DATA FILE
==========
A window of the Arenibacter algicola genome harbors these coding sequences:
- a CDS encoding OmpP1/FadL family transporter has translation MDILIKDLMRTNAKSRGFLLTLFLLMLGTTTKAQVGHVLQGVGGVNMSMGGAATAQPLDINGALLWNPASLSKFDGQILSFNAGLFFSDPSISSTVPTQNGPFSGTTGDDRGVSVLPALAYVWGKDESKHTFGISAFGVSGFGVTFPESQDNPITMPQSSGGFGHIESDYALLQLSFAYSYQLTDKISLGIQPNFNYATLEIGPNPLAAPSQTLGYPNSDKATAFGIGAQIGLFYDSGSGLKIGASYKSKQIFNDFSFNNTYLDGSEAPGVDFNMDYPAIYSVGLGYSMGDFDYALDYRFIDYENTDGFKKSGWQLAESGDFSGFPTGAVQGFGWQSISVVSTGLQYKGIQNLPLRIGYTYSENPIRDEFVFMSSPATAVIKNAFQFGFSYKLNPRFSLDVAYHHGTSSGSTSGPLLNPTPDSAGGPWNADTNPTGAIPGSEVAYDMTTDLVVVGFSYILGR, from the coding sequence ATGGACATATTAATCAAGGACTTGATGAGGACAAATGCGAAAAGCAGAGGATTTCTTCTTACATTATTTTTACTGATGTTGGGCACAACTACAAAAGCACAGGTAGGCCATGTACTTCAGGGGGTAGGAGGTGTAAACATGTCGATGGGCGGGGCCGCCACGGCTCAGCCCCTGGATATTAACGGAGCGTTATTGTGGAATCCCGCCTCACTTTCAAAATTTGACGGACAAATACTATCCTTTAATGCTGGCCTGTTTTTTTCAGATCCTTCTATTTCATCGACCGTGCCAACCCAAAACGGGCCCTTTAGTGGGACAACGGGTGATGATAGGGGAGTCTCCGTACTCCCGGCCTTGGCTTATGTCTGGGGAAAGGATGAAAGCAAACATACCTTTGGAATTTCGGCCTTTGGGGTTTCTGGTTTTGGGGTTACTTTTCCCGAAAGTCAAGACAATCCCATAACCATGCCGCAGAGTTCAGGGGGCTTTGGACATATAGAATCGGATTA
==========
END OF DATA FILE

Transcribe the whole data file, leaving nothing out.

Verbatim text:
A window of the Arenibacter algicola genome harbors these coding sequences:
- a CDS encoding OmpP1/FadL family transporter has translation MDILIKDLMRTNAKSRGFLLTLFLLMLGTTTKAQVGHVLQGVGGVNMSMGGAATAQPLDINGALLWNPASLSKFDGQILSFNAGLFFSDPSISSTVPTQNGPFSGTTGDDRGVSVLPALAYVWGKDESKHTFGISAFGVSGFGVTFPESQDNPITMPQSSGGFGHIESDYALLQLSFAYSYQLTDKISLGIQPNFNYATLEIGPNPLAAPSQTLGYPNSDKATAFGIGAQIGLFYDSGSGLKIGASYKSKQIFNDFSFNNTYLDGSEAPGVDFNMDYPAIYSVGLGYSMGDFDYALDYRFIDYENTDGFKKSGWQLAESGDFSGFPTGAVQGFGWQSISVVSTGLQYKGIQNLPLRIGYTYSENPIRDEFVFMSSPATAVIKNAFQFGFSYKLNPRFSLDVAYHHGTSSGSTSGPLLNPTPDSAGGPWNADTNPTGAIPGSEVAYDMTTDLVVVGFSYILGR, from the coding sequence ATGGACATATTAATCAAGGACTTGATGAGGACAAATGCGAAAAGCAGAGGATTTCTTCTTACATTATTTTTACTGATGTTGGGCACAACTACAAAAGCACAGGTAGGCCATGTACTTCAGGGGGTAGGAGGTGTAAACATGTCGATGGGCGGGGCCGCCACGGCTCAGCCCCTGGATATTAACGGAGCGTTATTGTGGAATCCCGCCTCACTTTCAAAATTTGACGGACAAATACTATCCTTTAATGCTGGCCTGTTTTTTTCAGATCCTTCTATTTCATCGACCGTGCCAACCCAAAACGGGCCCTTTAGTGGGACAACGGGTGATGATAGGGGAGTCTCCGTACTCCCGGCCTTGGCTTATGTCTGGGGAAAGGATGAAAGCAAACATACCTTTGGAATTTCGGCCTTTGGGGTTTCTGGTTTTGGGGTTACTTTTCCCGAAAGTCAAGACAATCCCATAACCATGCCGCAGAGTTCAGGGGGCTTTGGACATATAGAATCGGATTA